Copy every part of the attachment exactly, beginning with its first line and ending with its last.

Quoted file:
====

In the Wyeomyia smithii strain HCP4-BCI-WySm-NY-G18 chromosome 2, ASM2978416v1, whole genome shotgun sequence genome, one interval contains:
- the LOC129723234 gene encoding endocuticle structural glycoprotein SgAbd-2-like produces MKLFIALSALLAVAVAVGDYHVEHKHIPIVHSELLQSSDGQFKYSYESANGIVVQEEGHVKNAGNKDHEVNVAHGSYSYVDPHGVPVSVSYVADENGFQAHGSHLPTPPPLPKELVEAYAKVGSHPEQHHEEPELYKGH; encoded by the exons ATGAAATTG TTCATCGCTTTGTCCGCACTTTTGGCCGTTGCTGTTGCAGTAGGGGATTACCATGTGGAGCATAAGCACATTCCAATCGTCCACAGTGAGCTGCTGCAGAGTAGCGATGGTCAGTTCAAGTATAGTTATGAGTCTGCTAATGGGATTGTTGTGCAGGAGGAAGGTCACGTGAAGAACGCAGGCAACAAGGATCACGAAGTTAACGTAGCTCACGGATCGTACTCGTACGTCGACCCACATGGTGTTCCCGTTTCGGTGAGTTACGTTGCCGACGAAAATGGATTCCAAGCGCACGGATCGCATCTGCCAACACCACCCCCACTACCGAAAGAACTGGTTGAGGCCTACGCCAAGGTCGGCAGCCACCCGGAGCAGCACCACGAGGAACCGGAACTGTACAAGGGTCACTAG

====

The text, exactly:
In the Wyeomyia smithii strain HCP4-BCI-WySm-NY-G18 chromosome 2, ASM2978416v1, whole genome shotgun sequence genome, one interval contains:
- the LOC129723234 gene encoding endocuticle structural glycoprotein SgAbd-2-like produces MKLFIALSALLAVAVAVGDYHVEHKHIPIVHSELLQSSDGQFKYSYESANGIVVQEEGHVKNAGNKDHEVNVAHGSYSYVDPHGVPVSVSYVADENGFQAHGSHLPTPPPLPKELVEAYAKVGSHPEQHHEEPELYKGH; encoded by the exons ATGAAATTG TTCATCGCTTTGTCCGCACTTTTGGCCGTTGCTGTTGCAGTAGGGGATTACCATGTGGAGCATAAGCACATTCCAATCGTCCACAGTGAGCTGCTGCAGAGTAGCGATGGTCAGTTCAAGTATAGTTATGAGTCTGCTAATGGGATTGTTGTGCAGGAGGAAGGTCACGTGAAGAACGCAGGCAACAAGGATCACGAAGTTAACGTAGCTCACGGATCGTACTCGTACGTCGACCCACATGGTGTTCCCGTTTCGGTGAGTTACGTTGCCGACGAAAATGGATTCCAAGCGCACGGATCGCATCTGCCAACACCACCCCCACTACCGAAAGAACTGGTTGAGGCCTACGCCAAGGTCGGCAGCCACCCGGAGCAGCACCACGAGGAACCGGAACTGTACAAGGGTCACTAG